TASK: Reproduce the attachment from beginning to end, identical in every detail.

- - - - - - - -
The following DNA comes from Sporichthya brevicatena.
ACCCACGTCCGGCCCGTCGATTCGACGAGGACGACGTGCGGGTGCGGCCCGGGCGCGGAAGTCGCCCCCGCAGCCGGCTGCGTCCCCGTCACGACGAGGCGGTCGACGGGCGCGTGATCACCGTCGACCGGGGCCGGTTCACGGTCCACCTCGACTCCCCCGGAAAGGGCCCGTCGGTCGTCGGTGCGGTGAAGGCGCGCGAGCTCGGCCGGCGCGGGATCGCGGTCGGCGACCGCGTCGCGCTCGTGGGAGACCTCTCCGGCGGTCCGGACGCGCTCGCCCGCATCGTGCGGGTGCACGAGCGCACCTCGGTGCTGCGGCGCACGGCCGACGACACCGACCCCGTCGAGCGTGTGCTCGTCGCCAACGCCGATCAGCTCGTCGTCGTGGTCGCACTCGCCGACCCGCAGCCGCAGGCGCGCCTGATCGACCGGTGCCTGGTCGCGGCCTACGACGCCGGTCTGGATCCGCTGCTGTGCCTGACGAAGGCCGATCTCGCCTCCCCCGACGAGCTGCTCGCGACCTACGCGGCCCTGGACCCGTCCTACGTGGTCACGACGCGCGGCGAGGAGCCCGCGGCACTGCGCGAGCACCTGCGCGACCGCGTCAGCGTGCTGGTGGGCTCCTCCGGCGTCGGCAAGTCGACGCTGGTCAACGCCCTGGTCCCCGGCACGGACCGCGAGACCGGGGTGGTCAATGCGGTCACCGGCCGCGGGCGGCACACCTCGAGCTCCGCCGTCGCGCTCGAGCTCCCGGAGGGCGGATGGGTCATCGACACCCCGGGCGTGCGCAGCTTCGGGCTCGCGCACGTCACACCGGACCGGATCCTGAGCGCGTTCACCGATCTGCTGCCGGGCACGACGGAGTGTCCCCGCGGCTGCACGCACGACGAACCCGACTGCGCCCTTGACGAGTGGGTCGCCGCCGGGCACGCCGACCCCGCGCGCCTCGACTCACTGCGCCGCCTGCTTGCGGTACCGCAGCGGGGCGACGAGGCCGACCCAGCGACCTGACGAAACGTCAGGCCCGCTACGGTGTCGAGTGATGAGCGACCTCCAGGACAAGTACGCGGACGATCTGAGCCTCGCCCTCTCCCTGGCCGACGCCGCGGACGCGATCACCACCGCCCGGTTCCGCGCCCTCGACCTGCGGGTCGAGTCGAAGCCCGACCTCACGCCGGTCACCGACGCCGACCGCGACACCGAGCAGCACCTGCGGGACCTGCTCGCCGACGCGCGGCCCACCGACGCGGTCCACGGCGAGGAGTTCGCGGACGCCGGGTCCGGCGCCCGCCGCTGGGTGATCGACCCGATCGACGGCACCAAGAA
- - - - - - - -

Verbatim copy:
The following DNA comes from Sporichthya brevicatena.
ACCCACGTCCGGCCCGTCGATTCGACGAGGACGACGTGCGGGTGCGGCCCGGGCGCGGAAGTCGCCCCCGCAGCCGGCTGCGTCCCCGTCACGACGAGGCGGTCGACGGGCGCGTGATCACCGTCGACCGGGGCCGGTTCACGGTCCACCTCGACTCCCCCGGAAAGGGCCCGTCGGTCGTCGGTGCGGTGAAGGCGCGCGAGCTCGGCCGGCGCGGGATCGCGGTCGGCGACCGCGTCGCGCTCGTGGGAGACCTCTCCGGCGGTCCGGACGCGCTCGCCCGCATCGTGCGGGTGCACGAGCGCACCTCGGTGCTGCGGCGCACGGCCGACGACACCGACCCCGTCGAGCGTGTGCTCGTCGCCAACGCCGATCAGCTCGTCGTCGTGGTCGCACTCGCCGACCCGCAGCCGCAGGCGCGCCTGATCGACCGGTGCCTGGTCGCGGCCTACGACGCCGGTCTGGATCCGCTGCTGTGCCTGACGAAGGCCGATCTCGCCTCCCCCGACGAGCTGCTCGCGACCTACGCGGCCCTGGACCCGTCCTACGTGGTCACGACGCGCGGCGAGGAGCCCGCGGCACTGCGCGAGCACCTGCGCGACCGCGTCAGCGTGCTGGTGGGCTCCTCCGGCGTCGGCAAGTCGACGCTGGTCAACGCCCTGGTCCCCGGCACGGACCGCGAGACCGGGGTGGTCAATGCGGTCACCGGCCGCGGGCGGCACACCTCGAGCTCCGCCGTCGCGCTCGAGCTCCCGGAGGGCGGATGGGTCATCGACACCCCGGGCGTGCGCAGCTTCGGGCTCGCGCACGTCACACCGGACCGGATCCTGAGCGCGTTCACCGATCTGCTGCCGGGCACGACGGAGTGTCCCCGCGGCTGCACGCACGACGAACCCGACTGCGCCCTTGACGAGTGGGTCGCCGCCGGGCACGCCGACCCCGCGCGCCTCGACTCACTGCGCCGCCTGCTTGCGGTACCGCAGCGGGGCGACGAGGCCGACCCAGCGACCTGACGAAACGTCAGGCCCGCTACGGTGTCGAGTGATGAGCGACCTCCAGGACAAGTACGCGGACGATCTGAGCCTCGCCCTCTCCCTGGCCGACGCCGCGGACGCGATCACCACCGCCCGGTTCCGCGCCCTCGACCTGCGGGTCGAGTCGAAGCCCGACCTCACGCCGGTCACCGACGCCGACCGCGACACCGAGCAGCACCTGCGGGACCTGCTCGCCGACGCGCGGCCCACCGACGCGGTCCACGGCGAGGAGTTCGCGGACGCCGGGTCCGGCGCCCGCCGCTGGGTGATCGACCCGATCGACGGCACCAAGAA